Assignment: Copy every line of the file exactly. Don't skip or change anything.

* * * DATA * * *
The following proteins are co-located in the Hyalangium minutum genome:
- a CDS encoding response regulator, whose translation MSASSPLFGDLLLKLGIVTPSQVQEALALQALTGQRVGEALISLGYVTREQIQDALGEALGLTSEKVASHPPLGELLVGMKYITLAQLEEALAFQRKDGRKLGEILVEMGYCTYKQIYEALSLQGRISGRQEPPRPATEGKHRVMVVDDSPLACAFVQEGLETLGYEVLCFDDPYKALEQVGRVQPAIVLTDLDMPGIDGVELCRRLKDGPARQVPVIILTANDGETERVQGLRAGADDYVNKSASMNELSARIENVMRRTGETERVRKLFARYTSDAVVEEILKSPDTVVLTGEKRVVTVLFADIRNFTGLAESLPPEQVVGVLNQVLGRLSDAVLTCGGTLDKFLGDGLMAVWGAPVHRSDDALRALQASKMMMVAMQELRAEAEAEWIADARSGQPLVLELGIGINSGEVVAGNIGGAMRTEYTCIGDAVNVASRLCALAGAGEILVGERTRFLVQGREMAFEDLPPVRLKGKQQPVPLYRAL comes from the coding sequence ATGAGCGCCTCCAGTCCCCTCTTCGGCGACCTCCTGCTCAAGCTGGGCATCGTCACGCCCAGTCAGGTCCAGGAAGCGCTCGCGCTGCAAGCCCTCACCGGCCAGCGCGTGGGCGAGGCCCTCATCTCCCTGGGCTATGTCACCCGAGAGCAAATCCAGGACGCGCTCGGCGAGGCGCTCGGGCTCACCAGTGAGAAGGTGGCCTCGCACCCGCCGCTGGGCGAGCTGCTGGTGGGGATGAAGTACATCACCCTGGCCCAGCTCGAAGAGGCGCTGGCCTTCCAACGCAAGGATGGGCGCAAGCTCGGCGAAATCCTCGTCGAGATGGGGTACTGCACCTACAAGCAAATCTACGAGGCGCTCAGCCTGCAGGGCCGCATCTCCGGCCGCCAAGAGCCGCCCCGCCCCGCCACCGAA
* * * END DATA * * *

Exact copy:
The following proteins are co-located in the Hyalangium minutum genome:
- a CDS encoding response regulator, whose translation MSASSPLFGDLLLKLGIVTPSQVQEALALQALTGQRVGEALISLGYVTREQIQDALGEALGLTSEKVASHPPLGELLVGMKYITLAQLEEALAFQRKDGRKLGEILVEMGYCTYKQIYEALSLQGRISGRQEPPRPATEGKHRVMVVDDSPLACAFVQEGLETLGYEVLCFDDPYKALEQVGRVQPAIVLTDLDMPGIDGVELCRRLKDGPARQVPVIILTANDGETERVQGLRAGADDYVNKSASMNELSARIENVMRRTGETERVRKLFARYTSDAVVEEILKSPDTVVLTGEKRVVTVLFADIRNFTGLAESLPPEQVVGVLNQVLGRLSDAVLTCGGTLDKFLGDGLMAVWGAPVHRSDDALRALQASKMMMVAMQELRAEAEAEWIADARSGQPLVLELGIGINSGEVVAGNIGGAMRTEYTCIGDAVNVASRLCALAGAGEILVGERTRFLVQGREMAFEDLPPVRLKGKQQPVPLYRAL comes from the coding sequence ATGAGCGCCTCCAGTCCCCTCTTCGGCGACCTCCTGCTCAAGCTGGGCATCGTCACGCCCAGTCAGGTCCAGGAAGCGCTCGCGCTGCAAGCCCTCACCGGCCAGCGCGTGGGCGAGGCCCTCATCTCCCTGGGCTATGTCACCCGAGAGCAAATCCAGGACGCGCTCGGCGAGGCGCTCGGGCTCACCAGTGAGAAGGTGGCCTCGCACCCGCCGCTGGGCGAGCTGCTGGTGGGGATGAAGTACATCACCCTGGCCCAGCTCGAAGAGGCGCTGGCCTTCCAACGCAAGGATGGGCGCAAGCTCGGCGAAATCCTCGTCGAGATGGGGTACTGCACCTACAAGCAAATCTACGAGGCGCTCAGCCTGCAGGGCCGCATCTCCGGCCGCCAAGAGCCGCCCCGCCCCGCCACCGAA